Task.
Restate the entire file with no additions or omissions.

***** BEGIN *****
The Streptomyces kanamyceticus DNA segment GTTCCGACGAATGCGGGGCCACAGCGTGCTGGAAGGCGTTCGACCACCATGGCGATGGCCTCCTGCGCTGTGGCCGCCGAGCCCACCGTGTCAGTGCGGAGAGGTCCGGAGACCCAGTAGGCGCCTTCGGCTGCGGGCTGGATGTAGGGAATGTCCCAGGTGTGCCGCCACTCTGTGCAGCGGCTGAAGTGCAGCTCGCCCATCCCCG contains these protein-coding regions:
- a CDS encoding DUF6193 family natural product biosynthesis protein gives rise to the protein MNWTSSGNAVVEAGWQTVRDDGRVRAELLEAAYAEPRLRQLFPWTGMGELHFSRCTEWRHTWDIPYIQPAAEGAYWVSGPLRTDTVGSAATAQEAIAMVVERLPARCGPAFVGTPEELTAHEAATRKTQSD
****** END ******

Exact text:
The Streptomyces kanamyceticus DNA segment GTTCCGACGAATGCGGGGCCACAGCGTGCTGGAAGGCGTTCGACCACCATGGCGATGGCCTCCTGCGCTGTGGCCGCCGAGCCCACCGTGTCAGTGCGGAGAGGTCCGGAGACCCAGTAGGCGCCTTCGGCTGCGGGCTGGATGTAGGGAATGTCCCAGGTGTGCCGCCACTCTGTGCAGCGGCTGAAGTGCAGCTCGCCCATCCCCG contains these protein-coding regions:
- a CDS encoding DUF6193 family natural product biosynthesis protein gives rise to the protein MNWTSSGNAVVEAGWQTVRDDGRVRAELLEAAYAEPRLRQLFPWTGMGELHFSRCTEWRHTWDIPYIQPAAEGAYWVSGPLRTDTVGSAATAQEAIAMVVERLPARCGPAFVGTPEELTAHEAATRKTQSD